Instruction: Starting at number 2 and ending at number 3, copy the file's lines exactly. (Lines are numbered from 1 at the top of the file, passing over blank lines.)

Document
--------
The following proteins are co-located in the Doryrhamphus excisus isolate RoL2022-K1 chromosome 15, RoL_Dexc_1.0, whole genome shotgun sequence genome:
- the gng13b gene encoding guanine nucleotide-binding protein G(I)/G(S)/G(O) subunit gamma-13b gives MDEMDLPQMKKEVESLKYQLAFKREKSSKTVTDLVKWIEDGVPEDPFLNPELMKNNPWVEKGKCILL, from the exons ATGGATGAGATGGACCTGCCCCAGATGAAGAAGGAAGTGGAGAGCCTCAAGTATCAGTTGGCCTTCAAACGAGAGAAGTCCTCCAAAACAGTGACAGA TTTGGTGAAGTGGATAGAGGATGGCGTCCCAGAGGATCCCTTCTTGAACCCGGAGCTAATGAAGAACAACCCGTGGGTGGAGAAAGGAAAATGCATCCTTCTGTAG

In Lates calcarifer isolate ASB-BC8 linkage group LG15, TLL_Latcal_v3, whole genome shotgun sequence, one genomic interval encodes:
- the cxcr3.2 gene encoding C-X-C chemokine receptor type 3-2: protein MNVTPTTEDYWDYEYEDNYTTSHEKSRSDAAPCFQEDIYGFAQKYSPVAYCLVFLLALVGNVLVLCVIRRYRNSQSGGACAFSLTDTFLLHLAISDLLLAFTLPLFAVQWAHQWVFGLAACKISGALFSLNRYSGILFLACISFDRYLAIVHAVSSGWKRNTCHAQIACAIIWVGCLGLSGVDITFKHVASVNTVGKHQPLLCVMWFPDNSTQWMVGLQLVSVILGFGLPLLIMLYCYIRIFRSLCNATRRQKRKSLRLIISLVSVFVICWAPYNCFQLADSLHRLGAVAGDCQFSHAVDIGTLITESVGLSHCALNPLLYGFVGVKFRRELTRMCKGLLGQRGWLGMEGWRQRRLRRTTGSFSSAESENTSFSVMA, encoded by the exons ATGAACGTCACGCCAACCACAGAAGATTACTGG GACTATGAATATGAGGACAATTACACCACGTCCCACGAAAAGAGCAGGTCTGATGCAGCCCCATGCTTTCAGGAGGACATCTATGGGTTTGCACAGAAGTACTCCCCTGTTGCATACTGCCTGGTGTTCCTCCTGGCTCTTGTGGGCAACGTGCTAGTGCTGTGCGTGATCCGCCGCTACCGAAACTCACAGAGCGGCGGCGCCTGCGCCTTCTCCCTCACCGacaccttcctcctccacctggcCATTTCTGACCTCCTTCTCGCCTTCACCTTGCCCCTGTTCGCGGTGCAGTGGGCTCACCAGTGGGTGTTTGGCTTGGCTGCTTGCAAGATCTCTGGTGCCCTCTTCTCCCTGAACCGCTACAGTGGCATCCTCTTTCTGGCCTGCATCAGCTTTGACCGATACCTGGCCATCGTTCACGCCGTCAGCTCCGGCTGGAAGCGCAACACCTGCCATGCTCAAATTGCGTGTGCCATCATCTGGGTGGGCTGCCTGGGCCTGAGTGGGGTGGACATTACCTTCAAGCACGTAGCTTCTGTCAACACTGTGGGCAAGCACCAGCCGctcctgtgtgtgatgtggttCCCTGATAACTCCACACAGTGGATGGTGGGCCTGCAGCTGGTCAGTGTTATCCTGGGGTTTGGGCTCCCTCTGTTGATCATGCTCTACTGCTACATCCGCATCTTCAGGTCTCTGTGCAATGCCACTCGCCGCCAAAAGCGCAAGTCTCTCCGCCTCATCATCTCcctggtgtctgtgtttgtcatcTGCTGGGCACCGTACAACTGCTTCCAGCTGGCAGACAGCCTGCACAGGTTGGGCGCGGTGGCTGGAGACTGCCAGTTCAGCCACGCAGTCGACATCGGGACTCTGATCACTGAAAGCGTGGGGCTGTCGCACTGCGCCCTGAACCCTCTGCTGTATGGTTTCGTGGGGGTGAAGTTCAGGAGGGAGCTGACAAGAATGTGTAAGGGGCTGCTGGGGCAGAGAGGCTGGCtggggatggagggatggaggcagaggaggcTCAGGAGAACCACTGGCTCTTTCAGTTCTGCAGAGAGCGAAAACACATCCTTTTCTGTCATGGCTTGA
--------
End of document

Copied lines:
- the gng13b gene encoding guanine nucleotide-binding protein G(I)/G(S)/G(O) subunit gamma-13b gives MDEMDLPQMKKEVESLKYQLAFKREKSSKTVTDLVKWIEDGVPEDPFLNPELMKNNPWVEKGKCILL, from the exons ATGGATGAGATGGACCTGCCCCAGATGAAGAAGGAAGTGGAGAGCCTCAAGTATCAGTTGGCCTTCAAACGAGAGAAGTCCTCCAAAACAGTGACAGA TTTGGTGAAGTGGATAGAGGATGGCGTCCCAGAGGATCCCTTCTTGAACCCGGAGCTAATGAAGAACAACCCGTGGGTGGAGAAAGGAAAATGCATCCTTCTGTAG

In Lates calcarifer isolate ASB-BC8 linkage group LG15, TLL_Latcal_v3, whole genome shotgun sequence, one genomic interval encodes: